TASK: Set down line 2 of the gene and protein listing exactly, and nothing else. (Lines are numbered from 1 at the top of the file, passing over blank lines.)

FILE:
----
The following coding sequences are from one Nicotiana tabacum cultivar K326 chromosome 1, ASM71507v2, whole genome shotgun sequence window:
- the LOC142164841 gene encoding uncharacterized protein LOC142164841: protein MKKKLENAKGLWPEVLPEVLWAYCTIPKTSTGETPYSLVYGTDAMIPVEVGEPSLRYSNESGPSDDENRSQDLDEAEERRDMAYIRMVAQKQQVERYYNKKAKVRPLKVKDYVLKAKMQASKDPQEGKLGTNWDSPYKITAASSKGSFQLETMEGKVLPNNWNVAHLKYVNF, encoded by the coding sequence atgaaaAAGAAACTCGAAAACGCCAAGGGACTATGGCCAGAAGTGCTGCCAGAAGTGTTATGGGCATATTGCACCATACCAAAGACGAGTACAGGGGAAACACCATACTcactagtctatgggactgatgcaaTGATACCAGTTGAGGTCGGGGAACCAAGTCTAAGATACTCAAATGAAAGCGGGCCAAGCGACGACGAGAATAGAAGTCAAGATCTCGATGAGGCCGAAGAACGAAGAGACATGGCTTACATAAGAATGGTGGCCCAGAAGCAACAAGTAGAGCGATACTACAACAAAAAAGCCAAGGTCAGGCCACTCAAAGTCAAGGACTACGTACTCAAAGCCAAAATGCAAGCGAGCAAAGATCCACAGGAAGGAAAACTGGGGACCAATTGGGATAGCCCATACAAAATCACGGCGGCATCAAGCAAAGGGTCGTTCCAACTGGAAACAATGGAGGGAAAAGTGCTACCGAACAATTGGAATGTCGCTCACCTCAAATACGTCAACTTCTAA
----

- the LOC142164841 gene encoding uncharacterized protein LOC142164841: protein MKKKLENAKGLWPEVLPEVLWAYCTIPKTSTGETPYSLVYGTDAMIPVEVGEPSLRYSNESGPSDDENRSQDLDEAEERRDMAYIRMVAQKQQVERYYNKKAKVRPLKVKDYVLKAKMQASKDPQEGKLGTNWDSPYKITAASSKGSFQLETMEGKVLPNNWNVAHLKYVNF, encoded by the coding sequence atgaaaAAGAAACTCGAAAACGCCAAGGGACTATGGCCAGAAGTGCTGCCAGAAGTGTTATGGGCATATTGCACCATACCAAAGACGAGTACAGGGGAAACACCATACTcactagtctatgggactgatgcaaTGATACCAGTTGAGGTCGGGGAACCAAGTCTAAGATACTCAAATGAAAGCGGGCCAAGCGACGACGAGAATAGAAGTCAAGATCTCGATGAGGCCGAAGAACGAAGAGACATGGCTTACATAAGAATGGTGGCCCAGAAGCAACAAGTAGAGCGATACTACAACAAAAAAGCCAAGGTCAGGCCACTCAAAGTCAAGGACTACGTACTCAAAGCCAAAATGCAAGCGAGCAAAGATCCACAGGAAGGAAAACTGGGGACCAATTGGGATAGCCCATACAAAATCACGGCGGCATCAAGCAAAGGGTCGTTCCAACTGGAAACAATGGAGGGAAAAGTGCTACCGAACAATTGGAATGTCGCTCACCTCAAATACGTCAACTTCTAA